A few weeks ago, Moonie insisted we check out “Flowers vs. the Frost,” which was billed as “a celebration to embrace the end of the growing season,” at the downtown club Aurora.
Boy, does my dude like to embrace things that grow.
Flowers vs. the Frost turned out to be a group of happy people bringing together all the flowers still left – many grown and donated by a nice young lady we met there – for a last joyful arrangement instead of letting the frost take them away. Everyone collaborated in some way in using the petals to create images like they do in Day of the Dead altars in Mexico.
My dude sure loves art and celebrations. And, of course, flowers.
First he checked out one of the drawings that our friend Jen was making, which would be turned into flower art.
Then Moonie helped out at the “beheading station,” where the flowers were de-petaled so they could become art.
So many flowers!
“LOVE” is a famous pop art sculpture by Robert Indiana that has iconically been reproduced in everything from stamps to album covers. I’ve seen the one in NYC and someday will see the one at the Indianapolis Museum of Art.
Moonie, well, he doesn’t need to travel. He finds love everywhere he goes.
Even Moonie-sized shiny Robert Indiana love.
Last night Moonie and I headed to the AS220 Project Space to view “Toy Portraits” by Sandy MacDonald Studio, which is on display now through January 30th. He was so excited to see paintings of some of his toy friends!
It was so crowded, packed to the gills with art lovers and well-wishers, that we first ducked into the non-Sandy half of the project space to view works by talented artist Antoine Revoy. His whimsical illustrations featured interesting and colorful character concepts. Moonie really liked “Meteorites (Noah’s Ark)” – although he was a little concerned that the polar bears’ tummies looked suspiciously full.
But then we found a break in the crowd and headed in to see Sandy’s paintings in their own special little room. Oh boy!
Last October, Chris Daltry of The ‘Mericans was looking for help from creative friends for a project. When I showed up to aid Chris and his artist wife Jennifer I also met two new people, J.J. and Renee, who’ve since become important to Moonie. It’s always nice to meet people through music or art, and in this case it was a combination of both!
The ‘Mericans were creating a set of Marshall stacks to decorate the walls of The Parlour, an excellent Providence venue that attracts fantastic local and regional talent, for an upcoming show where The ‘Mericans planned to pose as Spinal Tap. It turned out to be one of the funnest and funniest nights I’ve ever had, and you can catch a lot of their Spinal Tap set on YouTube.
But even better, the Marshall stacks that the Daltrys and Renee and J.J. and I helped make served not only as a backdrop that night (mostly thanks to Jennifer’s realistic touches – she is a talented RISD grad!), but for more than 14 months and counting. I get a little thrill every time I see photos of rock, folk, rap, reggae, comedy, and all kinds of other acts that have performed in front of our Marshall stacks over the past year-plus. The Parlour is in no rush to take the stacks down, and during dozens, maybe scores, of shows since 2014 I’ve overheard all kinds of people saying how great they look there.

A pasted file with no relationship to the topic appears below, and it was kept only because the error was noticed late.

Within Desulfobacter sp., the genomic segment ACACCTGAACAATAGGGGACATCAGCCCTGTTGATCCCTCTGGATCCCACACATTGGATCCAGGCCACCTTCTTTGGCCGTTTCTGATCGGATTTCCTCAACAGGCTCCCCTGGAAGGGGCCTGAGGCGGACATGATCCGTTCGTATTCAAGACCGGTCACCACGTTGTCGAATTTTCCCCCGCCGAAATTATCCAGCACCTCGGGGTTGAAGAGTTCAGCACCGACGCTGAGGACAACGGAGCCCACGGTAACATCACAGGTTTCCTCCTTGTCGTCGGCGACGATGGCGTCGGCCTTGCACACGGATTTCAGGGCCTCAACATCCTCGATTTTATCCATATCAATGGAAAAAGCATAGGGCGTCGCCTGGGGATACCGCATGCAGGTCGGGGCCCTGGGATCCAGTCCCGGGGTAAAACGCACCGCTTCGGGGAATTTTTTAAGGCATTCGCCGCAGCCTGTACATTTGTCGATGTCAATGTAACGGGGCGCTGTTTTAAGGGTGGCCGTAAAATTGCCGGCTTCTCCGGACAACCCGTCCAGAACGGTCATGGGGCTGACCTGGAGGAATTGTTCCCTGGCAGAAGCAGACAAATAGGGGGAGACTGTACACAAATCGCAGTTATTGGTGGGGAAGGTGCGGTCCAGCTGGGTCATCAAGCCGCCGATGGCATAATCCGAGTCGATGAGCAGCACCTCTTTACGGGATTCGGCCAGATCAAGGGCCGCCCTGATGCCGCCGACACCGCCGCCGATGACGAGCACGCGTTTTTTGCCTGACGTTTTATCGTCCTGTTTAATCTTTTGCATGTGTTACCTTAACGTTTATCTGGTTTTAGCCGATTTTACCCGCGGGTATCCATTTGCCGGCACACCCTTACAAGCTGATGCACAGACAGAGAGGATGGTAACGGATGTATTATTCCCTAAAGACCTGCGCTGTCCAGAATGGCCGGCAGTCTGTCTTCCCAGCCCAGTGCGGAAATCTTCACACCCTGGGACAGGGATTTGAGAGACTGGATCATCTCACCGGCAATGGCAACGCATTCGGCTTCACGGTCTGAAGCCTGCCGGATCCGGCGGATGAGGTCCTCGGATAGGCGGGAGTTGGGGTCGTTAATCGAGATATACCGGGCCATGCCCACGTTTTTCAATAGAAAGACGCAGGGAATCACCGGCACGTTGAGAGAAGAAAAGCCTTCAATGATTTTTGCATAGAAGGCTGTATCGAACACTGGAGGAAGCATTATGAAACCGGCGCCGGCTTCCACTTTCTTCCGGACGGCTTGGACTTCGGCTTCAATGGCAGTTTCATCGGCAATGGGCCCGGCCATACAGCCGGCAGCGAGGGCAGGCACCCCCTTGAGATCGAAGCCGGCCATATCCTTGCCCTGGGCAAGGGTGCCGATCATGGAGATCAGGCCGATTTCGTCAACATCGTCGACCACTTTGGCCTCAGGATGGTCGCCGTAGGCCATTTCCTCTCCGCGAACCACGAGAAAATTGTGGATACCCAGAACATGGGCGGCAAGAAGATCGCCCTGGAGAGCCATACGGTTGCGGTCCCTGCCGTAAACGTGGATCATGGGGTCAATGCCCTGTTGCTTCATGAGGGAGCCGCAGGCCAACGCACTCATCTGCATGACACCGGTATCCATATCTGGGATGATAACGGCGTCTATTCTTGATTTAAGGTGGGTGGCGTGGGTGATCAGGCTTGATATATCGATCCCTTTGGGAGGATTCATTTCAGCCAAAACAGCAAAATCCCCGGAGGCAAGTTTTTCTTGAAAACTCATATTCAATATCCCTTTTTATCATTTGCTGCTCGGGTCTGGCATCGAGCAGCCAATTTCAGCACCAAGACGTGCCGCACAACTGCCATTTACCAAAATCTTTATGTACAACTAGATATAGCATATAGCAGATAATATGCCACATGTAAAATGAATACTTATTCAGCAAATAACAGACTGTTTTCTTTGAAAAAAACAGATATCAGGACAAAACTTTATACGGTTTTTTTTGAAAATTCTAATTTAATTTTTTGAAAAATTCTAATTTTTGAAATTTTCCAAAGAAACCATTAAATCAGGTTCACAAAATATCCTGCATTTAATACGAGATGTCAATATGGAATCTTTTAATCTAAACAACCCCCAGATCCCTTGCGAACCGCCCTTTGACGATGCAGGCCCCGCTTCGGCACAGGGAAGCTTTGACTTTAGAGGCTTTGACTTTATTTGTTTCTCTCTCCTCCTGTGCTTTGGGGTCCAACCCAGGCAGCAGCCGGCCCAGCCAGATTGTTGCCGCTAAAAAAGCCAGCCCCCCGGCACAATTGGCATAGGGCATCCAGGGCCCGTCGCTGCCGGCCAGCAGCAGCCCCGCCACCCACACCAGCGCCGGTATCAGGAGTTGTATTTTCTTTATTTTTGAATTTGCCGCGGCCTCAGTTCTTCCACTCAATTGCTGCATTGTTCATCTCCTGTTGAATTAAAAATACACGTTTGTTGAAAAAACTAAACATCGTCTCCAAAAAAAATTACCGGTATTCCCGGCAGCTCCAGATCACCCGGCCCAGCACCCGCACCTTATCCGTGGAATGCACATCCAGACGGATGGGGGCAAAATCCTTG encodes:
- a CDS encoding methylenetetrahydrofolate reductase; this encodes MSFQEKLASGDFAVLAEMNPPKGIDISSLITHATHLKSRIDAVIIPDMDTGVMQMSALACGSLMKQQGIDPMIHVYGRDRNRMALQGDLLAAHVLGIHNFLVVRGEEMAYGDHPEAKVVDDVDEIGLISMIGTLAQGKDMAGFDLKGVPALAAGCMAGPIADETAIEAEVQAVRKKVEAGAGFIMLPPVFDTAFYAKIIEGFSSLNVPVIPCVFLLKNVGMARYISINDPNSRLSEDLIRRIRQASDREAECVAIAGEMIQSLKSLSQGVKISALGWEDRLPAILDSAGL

Fast forward a year to November, when Renee called me and J.J. back together to make a new set of Marshall stacks, this time for The Wilbury Theatre Group‘s production of “Passing Strange.” I looked down and pint-sized Moonie was holding his paintbrush, grinning and raring to go.
So off we went to Renee’s.
Another participant of Natick Artists Open Studios, the funky person whose funky artwork Moonie had already admired at Renew Arts & Industry, was none other than Virginia Fitzgerald. Virginia is tireless, always chasing opportunities to showcase the whimsy and color and beauty she constantly sees in the world around her. I met her in a photography workshop this summer, but I’d already been familiar with some of her dress sculptures that I’d had a chance to photograph in earlier workshops. Now it was Moonie’s turn to get up close and personal with Virginia’s work, and he was more than happy to run around her colorful studio with dresses made out of every material imaginable – and some beyond imagination.
Some were just Moonie’s size…
…And some were way too big for him.
Moonie and I made the most wonderful stop during Natick Artists Open House to see David Lang Studios at 25 Washington Avenue. David is a Renaissance man, with interests and talents in photography, literature, painting, sculpture, and everything in between, and his studio is a haven for scavenged and unwanted items that David gives a second chance by making them part of a narrative or whimsical or unexpectedly elegant piece of art. For adults and children alike, and especially for curious little pink-haired trolls, his studio is part museum, part playground, and Moonie had a ball checking out some of its crazy contents.
Like this motion-activated, sound-filled sculpture.
And this one, “The Swine Flew,” that I’ve seen in museum shows David has done.
And “The Castinetti Sisters.’
Yesterday was Moonie’s first day home, and mine too from being away on a trip, so I asked what he wanted to do. I saw his little mind burn steam going back and forth between music and cookies and dancing and hugging flowers, but he finally decided.
“Art!” he shouted.
“OK, let’s do art,” I said.
“And leaves!” he added.
“And leaves,” I agreed.
Fall is the prettiest season to be in my home state of Massachusetts, so I drove Moonie up to Natick, where the Natick Artists Open Studios was in its second and final day. What a beautiful day to see 70 local artists!
We stopped to take a few little walks at Turner Pond and Middlesex Pond and at Kingsbury Grist Mill.